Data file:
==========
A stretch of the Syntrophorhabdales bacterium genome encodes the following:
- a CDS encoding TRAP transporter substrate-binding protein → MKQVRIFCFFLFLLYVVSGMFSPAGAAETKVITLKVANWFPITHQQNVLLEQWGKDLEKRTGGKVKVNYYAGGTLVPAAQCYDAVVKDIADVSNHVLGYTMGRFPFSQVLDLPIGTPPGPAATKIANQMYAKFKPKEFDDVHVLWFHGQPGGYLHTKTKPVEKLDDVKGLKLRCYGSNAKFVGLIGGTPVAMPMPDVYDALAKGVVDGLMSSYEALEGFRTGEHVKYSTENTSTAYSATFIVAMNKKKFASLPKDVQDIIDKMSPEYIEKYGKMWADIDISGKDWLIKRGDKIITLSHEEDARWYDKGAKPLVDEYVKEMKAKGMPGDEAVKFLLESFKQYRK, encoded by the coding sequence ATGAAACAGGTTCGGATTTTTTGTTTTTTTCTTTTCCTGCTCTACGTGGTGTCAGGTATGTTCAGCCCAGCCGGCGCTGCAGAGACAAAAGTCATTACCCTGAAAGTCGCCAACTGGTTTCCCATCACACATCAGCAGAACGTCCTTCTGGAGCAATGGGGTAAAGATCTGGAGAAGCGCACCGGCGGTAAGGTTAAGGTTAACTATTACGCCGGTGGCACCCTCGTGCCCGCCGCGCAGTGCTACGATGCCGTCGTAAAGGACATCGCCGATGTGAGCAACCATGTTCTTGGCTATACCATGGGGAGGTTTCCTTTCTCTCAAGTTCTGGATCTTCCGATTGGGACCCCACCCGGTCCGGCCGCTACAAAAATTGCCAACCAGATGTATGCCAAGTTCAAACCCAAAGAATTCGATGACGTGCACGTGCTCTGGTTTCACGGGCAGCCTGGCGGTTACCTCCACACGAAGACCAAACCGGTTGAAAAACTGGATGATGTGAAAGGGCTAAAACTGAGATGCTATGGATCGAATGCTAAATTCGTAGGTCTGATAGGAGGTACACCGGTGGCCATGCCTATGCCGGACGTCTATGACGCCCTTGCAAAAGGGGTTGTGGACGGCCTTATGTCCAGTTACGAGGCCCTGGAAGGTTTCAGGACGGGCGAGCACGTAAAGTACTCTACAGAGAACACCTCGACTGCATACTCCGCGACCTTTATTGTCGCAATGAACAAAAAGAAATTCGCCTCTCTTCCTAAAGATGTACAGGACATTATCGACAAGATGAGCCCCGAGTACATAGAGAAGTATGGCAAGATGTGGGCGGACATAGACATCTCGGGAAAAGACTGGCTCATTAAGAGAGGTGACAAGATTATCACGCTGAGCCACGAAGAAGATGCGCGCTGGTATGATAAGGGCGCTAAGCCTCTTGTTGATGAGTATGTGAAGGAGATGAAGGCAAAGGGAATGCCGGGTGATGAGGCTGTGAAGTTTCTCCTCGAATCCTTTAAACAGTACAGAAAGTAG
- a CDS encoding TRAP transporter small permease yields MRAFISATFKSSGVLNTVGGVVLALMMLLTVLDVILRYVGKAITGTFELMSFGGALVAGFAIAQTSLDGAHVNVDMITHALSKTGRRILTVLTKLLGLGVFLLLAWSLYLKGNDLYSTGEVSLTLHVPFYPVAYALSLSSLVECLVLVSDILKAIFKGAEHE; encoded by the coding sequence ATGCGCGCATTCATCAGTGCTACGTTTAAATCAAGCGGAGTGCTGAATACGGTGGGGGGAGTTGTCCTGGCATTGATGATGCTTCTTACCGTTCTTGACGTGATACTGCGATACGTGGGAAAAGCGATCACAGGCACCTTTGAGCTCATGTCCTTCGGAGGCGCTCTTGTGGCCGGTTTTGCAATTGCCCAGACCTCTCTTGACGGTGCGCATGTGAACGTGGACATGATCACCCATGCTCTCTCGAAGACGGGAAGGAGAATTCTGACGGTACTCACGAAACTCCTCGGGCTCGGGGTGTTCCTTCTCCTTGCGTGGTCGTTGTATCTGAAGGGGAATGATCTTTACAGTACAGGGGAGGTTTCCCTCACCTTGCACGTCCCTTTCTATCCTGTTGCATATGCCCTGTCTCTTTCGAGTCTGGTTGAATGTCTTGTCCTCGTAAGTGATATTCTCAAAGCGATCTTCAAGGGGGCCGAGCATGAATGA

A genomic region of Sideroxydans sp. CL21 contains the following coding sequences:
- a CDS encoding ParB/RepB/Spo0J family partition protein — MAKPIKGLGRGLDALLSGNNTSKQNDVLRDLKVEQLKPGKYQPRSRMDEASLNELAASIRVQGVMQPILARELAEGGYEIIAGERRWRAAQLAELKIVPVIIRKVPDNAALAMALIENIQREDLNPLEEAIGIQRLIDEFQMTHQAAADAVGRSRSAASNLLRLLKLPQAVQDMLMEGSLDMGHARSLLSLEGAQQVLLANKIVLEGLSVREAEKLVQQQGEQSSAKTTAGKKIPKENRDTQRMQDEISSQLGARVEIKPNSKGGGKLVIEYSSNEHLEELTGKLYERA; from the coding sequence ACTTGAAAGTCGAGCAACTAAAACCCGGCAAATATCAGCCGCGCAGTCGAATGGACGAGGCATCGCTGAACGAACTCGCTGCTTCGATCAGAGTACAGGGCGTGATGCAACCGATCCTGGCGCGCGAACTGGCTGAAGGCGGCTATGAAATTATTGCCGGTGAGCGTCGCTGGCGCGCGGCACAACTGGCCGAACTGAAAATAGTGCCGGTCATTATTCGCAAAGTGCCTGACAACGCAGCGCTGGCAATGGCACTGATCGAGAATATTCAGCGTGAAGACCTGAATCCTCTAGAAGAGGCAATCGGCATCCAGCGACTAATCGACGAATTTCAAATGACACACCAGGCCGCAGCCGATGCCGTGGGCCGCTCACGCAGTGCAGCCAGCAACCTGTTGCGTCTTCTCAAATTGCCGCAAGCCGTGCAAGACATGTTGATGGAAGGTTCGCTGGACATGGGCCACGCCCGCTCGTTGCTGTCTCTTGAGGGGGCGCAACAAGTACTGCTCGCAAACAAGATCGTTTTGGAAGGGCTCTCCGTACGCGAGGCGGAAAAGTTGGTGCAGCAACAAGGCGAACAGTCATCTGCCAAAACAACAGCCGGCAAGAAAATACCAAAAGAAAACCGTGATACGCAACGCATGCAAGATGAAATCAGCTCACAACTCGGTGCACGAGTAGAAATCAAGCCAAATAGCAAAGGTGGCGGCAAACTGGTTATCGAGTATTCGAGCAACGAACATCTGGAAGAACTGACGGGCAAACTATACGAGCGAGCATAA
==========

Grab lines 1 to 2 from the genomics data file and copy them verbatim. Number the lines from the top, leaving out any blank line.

A stretch of the Syntrophorhabdales bacterium genome encodes the following:
- a CDS encoding TRAP transporter substrate-binding protein → MKQVRIFCFFLFLLYVVSGMFSPAGAAETKVITLKVANWFPITHQQNVLLEQWGKDLEKRTGGKVKVNYYAGGTLVPAAQCYDAVVKDIADVSNHVLGYTMGRFPFSQVLDLPIGTPPGPAATKIANQMYAKFKPKEFDDVHVLWFHGQPGGYLHTKTKPVEKLDDVKGLKLRCYGSNAKFVGLIGGTPVAMPMPDVYDALAKGVVDGLMSSYEALEGFRTGEHVKYSTENTSTAYSATFIVAMNKKKFASLPKDVQDIIDKMSPEYIEKYGKMWADIDISGKDWLIKRGDKIITLSHEEDARWYDKGAKPLVDEYVKEMKAKGMPGDEAVKFLLESFKQYRK, encoded by the coding sequence ATGAAACAGGTTCGGATTTTTTGTTTTTTTCTTTTCCTGCTCTACGTGGTGTCAGGTATGTTCAGCCCAGCCGGCGCTGCAGAGACAAAAGTCATTACCCTGAAAGTCGCCAACTGGTTTCCCATCACACATCAGCAGAACGTCCTTCTGGAGCAATGGGGTAAAGATCTGGAGAAGCGCACCGGCGGTAAGGTTAAGGTTAACTATTACGCCGGTGGCACCCTCGTGCCCGCCGCGCAGTGCTACGATGCCGTCGTAAAGGACATCGCCGATGTGAGCAACCATGTTCTTGGCTATACCATGGGGAGGTTTCCTTTCTCTCAAGTTCTGGATCTTCCGATTGGGACCCCACCCGGTCCGGCCGCTACAAAAATTGCCAACCAGATGTATGCCAAGTTCAAACCCAAAGAATTCGATGACGTGCACGTGCTCTGGTTTCACGGGCAGCCTGGCGGTTACCTCCACACGAAGACCAAACCGGTTGAAAAACTGGATGATGTGAAAGGGCTAAAACTGAGATGCTATGGATCGAATGCTAAATTCGTAGGTCTGATAGGAGGTACACCGGTGGCCATGCCTATGCCGGACGTCTATGACGCCCTTGCAAAAGGGGTTGTGGACGGCCTTATGTCCAGTTACGAGGCCCTGGAAGGTTTCAGGACGGGCGAGCACGTAAAGTACTCTACAGAGAACACCTCGACTGCATACTCCGCGACCTTTATTGTCGCAATGAACAAAAAGAAATTCGCCTCTCTTCCTAAAGATGTACAGGACATTATCGACAAGATGAGCCCCGAGTACATAGAGAAGTATGGCAAGATGTGGGCGGACATAGACATCTCGGGAAAAGACTGGCTCATTAAGAGAGGTGACAAGATTATCACGCTGAGCCACGAAGAAGATGCGCGCTGGTATGATAAGGGCGCTAAGCCTCTTGTTGATGAGTATGTGAAGGAGATGAAGGCAAAGGGAATGCCGGGTGATGAGGCTGTGAAGTTTCTCCTCGAATCCTTTAAACAGTACAGAAAGTAG